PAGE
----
24. reprinted in G. Pitcher (ed.), Wittgenstein, London, Macmillan, 1968, pp.384–419.Google Scholar
  25. 20.
    P. Winch, The Idea of a Social Science and its Relation to Philosophy, London, Routledge & Kegan Paul, 1958.Google Scholar
  26. 21.
    E. Gellner, ‘The New Idealism — Cause and Meaning in the Social Sciences’, in I. Lakatos and A. Musgrave (eds), Problems in the Philosophy of Science (vol.3 of the Proceedings of the International Colloquium in the Philosophy of Science, London, 1965), Amsterdam, North-Holland, 1968, pp.377–406.CrossRefGoogle Scholar
  27. 22.
    Two representative papers are: M. Oakeshott, ‘The Tower of Babel’, The Cambridge Journal, vol.2, 1948–49, pp.67–82; and ‘Rational Conduct’, The Cambridge Journal, vol.4, 1950–51, pp.3-27.Google Scholar
  28. 23.
    Winch, Idea of a Social Science, p.54.Google Scholar
  29. 28.
    Winch is keen to deny any analogy between the exchange of ideas and the interaction of forces in a physical system. Oakeshott shows no such anxiety in the face of similar physical analogies. ‘Human conduct’ he says ‘in its most general character, is energy; it is not caused by energy, it does not express or display energy, it is energy.’ (‘Rational Conduct’, p.22). The significance of Oakeshott’s rhetorical identification should be clear in the light of the previous discussion of the spirit-matter hierarchy. Oakeshott is collapsing it in an upward direction.Google Scholar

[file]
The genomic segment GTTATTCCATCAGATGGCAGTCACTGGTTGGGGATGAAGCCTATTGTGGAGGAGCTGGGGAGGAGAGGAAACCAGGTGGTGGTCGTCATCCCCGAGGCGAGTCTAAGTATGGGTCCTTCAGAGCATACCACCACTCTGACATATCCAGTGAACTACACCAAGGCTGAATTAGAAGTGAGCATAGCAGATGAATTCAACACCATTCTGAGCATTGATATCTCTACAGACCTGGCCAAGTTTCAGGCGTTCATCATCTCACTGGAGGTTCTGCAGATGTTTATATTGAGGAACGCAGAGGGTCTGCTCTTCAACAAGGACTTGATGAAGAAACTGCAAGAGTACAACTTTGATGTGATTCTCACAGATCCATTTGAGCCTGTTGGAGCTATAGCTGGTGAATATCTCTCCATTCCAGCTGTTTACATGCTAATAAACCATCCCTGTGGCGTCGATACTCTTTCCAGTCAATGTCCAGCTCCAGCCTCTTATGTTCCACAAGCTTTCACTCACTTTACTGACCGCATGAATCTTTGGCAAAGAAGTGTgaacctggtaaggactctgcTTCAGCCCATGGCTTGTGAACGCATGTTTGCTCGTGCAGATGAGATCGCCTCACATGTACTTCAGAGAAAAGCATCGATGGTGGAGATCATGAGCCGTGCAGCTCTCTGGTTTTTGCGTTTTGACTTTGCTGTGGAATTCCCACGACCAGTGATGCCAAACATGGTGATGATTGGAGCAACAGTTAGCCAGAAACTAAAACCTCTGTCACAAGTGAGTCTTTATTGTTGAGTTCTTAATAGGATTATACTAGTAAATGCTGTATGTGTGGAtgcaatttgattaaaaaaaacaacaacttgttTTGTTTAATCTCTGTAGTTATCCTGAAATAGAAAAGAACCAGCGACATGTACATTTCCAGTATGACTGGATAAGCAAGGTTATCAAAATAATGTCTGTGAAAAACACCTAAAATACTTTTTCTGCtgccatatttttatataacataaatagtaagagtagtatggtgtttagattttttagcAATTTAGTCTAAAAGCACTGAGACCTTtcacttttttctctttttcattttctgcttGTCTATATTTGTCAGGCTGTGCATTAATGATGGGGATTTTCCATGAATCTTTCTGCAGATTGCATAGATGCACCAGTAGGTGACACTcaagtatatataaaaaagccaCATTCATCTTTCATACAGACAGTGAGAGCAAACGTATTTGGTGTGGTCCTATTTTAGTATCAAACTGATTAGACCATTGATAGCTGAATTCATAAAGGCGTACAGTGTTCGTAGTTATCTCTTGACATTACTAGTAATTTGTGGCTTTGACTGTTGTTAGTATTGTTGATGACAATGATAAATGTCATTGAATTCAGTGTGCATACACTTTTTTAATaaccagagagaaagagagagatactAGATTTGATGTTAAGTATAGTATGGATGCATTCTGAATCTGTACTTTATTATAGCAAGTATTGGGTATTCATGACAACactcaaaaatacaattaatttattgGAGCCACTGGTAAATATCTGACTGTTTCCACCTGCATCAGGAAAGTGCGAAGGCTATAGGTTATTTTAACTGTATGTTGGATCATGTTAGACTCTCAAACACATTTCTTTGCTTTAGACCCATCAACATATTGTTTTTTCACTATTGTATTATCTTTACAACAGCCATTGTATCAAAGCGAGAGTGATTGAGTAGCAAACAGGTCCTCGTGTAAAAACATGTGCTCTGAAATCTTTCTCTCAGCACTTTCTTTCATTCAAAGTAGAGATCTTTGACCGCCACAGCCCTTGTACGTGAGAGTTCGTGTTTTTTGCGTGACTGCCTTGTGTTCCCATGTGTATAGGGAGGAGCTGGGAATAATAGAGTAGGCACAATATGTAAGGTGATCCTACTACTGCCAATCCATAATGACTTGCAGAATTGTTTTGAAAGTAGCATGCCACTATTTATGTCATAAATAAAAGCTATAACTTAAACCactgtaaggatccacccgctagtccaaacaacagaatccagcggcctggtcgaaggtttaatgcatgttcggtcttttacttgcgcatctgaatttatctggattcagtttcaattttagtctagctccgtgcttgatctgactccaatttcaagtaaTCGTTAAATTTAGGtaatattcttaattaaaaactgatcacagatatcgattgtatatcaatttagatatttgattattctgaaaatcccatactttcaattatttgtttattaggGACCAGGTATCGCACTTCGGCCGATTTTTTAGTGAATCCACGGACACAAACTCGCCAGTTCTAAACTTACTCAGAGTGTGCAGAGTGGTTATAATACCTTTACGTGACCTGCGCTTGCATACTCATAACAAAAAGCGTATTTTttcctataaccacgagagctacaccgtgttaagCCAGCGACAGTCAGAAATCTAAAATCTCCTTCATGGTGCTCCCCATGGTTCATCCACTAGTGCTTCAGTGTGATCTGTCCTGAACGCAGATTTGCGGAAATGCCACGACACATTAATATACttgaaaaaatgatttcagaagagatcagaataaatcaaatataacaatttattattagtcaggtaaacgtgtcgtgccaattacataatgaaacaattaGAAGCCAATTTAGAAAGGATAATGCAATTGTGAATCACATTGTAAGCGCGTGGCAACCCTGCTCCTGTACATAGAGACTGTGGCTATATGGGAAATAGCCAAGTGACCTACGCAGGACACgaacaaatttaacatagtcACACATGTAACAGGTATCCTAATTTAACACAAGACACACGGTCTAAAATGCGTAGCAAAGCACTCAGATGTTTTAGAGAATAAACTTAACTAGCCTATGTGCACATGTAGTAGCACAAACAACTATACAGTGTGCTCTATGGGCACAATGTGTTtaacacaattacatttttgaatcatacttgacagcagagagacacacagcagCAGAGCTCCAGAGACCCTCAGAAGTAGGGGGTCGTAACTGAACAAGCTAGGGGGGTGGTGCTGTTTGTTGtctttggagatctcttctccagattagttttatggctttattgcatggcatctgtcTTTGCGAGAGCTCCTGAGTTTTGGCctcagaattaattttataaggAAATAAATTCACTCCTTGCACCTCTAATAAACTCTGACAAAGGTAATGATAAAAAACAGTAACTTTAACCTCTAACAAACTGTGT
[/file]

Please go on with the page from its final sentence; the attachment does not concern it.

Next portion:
30. 29.
    Winch, Idea of a Social Science, p.62.Google Scholar
  31. 31.
    Wittgenstein in fact deliberately inverts the metaphor of logical’ seeing’ by insisting that in the last analysis ‘I obey the rule blindly.’ (PI, I, 219).Google Scholar
  32. 32.
    Winch, Idea of a Social science, pp.61 and 62. As evidence for his claim Winch cites E. Levi, An Introduction to Legal Reasoning, Chicago, University of Chicago Press, 1949. This fascinating book seems to me to show the opposite of what Winch wants.Google Scholar
  33. 33.
    Wittgenstein does, however, seem to draw the line at machines. Cf. Z, 614.Google Scholar
  34. 34.
    Winch, Idea of a Social Science, p.62.Google Scholar
  35. 36.
    D. Broadbent, Perception and Communication, Oxford, Pergamon Press, 1958, ch.3, esp.p.47.CrossRefGoogle Scholar
  36. 37.
    Winch, Idea of a Social science, p.87.Google Scholar
  37. 38.
    J. von Uexküll, Theoretical Biology, London, Kegan Paul, Trench & Trubner, 1926, esp.ch.VGoogle Scholar
  38. and ‘A Stroll Through the Worlds of Animals and Men’, in C. Schiller (ed.), Instinctive Behaviour. The Development of a Modern Concept, London, Methuen, 1957, pp.5–80 (first published 1934).Google Scholar
  39. N. Tinbergen, The Study of Instinct, Oxford, Clarendon Press, 1951, p.37.Google Scholar
  40. J. Durant, ‘Innate Character in Animals and Man: A Perspective on the Origins cf Ethology’, in C. Webster (ed.), Biology, Medicine and Society 1840–1940, Cambridge, Cambridge University Press, 1981, pp.157–92.Google Scholar
  41. 39.